• Doc by Mary Doria Russell – A “what if…” story about Doc Holiday that shows how the friendship with Wyatt Earp came to be. This was a fun read – the Holiday House in the Ville is tied to Doc’s family and there were some local Georgia references in his childhood story.
  • Flight of Dreams by Ariel Lawhon – A “what if…” story about the final voyage of the Hindenburg dirigible – imagining storylines of the passengers and crew on that trip that came together to the moment that the blimp exploded as it was preparing to land in New Jersey.
  • The Woman Who Smashed Codes: A True Story of Love, Spies, and the Unlikely Heroine Who Outwitted America’s Enemies by Jason Fagone –  The fascinating story of Elizebeth Friedman – who was instrumental in developing the cryptology field in the US with her husband – and a woman whose code-breaking work largely went unrecognized for decades. Another well written narrative nonfiction – filled with so many details about the works she did and the lasting impacts that work has on the country.
  • The Last Mrs. Parrish by Liv Constantine – A fast paced read that tells the story of a woman coveting a wealthy wife/mother and the scheme that she undertakes to move into that woman’s life…and of course there are some secrets that could ruin the plan. A popcorn read that has been getting a lot of social media play – but worth a read.
  • The Café by the Sea by Jenny Colgan –  I find that Jenny Colgan books are a “go to” for me when I want fun reads that are just a bit light but not too fluffy. A far northern Scottish isle is the setting for this story about a woman who is forced to return home to this isolated island to help her law firm’s big American client. Along the way, she takes stock of her life and why she left and how she can help the locals find a solution for the American client seeming to take over the island. A cute story and I’ll look to read the next story in the series once it is available.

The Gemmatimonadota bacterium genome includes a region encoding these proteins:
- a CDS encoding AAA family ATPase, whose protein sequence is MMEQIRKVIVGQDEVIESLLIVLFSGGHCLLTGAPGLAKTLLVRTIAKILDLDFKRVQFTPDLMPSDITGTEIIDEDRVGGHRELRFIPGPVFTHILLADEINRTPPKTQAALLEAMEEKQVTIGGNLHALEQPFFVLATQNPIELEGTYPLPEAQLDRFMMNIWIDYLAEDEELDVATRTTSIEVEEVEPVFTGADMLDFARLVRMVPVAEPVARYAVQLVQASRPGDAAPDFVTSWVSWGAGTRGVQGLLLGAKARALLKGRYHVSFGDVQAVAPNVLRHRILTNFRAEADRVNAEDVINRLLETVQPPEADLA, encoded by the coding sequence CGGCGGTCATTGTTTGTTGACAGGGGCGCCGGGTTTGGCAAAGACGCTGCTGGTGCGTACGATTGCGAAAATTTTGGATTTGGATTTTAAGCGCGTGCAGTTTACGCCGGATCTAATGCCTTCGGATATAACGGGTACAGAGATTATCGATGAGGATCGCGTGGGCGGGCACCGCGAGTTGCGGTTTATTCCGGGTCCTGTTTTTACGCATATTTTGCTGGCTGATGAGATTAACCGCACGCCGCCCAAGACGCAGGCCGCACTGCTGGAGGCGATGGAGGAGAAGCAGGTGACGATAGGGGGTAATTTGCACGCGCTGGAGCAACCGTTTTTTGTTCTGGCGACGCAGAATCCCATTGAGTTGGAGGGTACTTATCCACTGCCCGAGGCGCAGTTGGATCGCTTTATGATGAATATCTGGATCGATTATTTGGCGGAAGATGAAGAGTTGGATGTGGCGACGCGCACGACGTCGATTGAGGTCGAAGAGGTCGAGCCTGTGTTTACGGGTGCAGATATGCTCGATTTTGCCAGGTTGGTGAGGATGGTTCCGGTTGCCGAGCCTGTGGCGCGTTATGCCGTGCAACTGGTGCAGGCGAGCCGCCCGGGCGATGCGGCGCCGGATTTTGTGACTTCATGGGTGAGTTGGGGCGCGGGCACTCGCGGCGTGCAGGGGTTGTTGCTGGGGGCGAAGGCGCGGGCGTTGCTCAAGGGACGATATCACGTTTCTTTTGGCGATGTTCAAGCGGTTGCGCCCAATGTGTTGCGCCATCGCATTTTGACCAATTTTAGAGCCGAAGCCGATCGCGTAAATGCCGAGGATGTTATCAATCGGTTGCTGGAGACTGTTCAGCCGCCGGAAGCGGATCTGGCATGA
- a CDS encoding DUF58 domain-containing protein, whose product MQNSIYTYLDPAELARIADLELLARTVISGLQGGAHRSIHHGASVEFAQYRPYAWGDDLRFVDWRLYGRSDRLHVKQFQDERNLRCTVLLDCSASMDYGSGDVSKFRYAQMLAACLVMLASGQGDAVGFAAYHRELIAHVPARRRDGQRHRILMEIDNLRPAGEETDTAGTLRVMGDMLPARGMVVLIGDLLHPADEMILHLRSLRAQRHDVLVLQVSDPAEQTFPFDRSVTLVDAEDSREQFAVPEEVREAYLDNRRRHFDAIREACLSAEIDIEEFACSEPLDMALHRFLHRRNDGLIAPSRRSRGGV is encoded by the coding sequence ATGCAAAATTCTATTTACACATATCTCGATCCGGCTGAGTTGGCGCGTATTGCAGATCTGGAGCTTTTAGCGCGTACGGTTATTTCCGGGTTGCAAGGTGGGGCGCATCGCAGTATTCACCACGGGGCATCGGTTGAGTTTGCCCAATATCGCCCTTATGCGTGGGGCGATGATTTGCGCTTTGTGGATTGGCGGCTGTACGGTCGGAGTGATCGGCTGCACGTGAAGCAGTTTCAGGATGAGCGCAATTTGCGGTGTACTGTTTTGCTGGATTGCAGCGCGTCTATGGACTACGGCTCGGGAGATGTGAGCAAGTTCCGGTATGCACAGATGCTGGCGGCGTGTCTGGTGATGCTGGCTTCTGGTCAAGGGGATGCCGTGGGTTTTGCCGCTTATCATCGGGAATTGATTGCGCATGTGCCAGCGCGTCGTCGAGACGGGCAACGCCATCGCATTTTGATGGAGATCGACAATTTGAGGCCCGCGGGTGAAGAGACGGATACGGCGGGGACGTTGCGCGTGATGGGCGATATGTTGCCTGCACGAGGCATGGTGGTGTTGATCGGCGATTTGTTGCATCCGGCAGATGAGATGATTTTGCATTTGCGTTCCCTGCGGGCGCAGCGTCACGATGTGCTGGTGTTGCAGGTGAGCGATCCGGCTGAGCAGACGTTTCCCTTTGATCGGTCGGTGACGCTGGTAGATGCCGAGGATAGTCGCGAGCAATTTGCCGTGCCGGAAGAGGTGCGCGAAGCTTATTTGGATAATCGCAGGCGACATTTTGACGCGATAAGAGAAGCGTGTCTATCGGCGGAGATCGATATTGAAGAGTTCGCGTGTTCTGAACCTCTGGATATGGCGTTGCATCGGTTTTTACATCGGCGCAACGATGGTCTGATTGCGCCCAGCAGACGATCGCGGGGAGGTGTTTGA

• The Tuscan Child by Rhys Bowen – A “back and forth” story set in WWII Italy and England/Italy in the 1970s. A woman chooses to go to Italy to track down the story of her father’s time there when his plane was shot down during the war. A good story by the author of last year’s WWII tale, In Farleigh Field.

My reading game is strong in April and there will be plenty of reads to share next month. What are you reading these days? 


Linking up with Anne at Modern Mrs. Darcy for Quick Lit and Show Us Your Books hosted by Stephanie & Jana.

A Year in Books…2017

Somehow 2017 escaped from me without spending time here on the blog recounting my reads. A lot of my reading occurred while on the road (or more accurately in the air) – I was blazing through books until August – and well, everything has been different since then – including reading. I set a goal of 60 books for the Goodreads Reading Challenge and I just barely managed to reach the goal before the calendar switched to 2018. The stats that Goodreads provides are always fun to look at.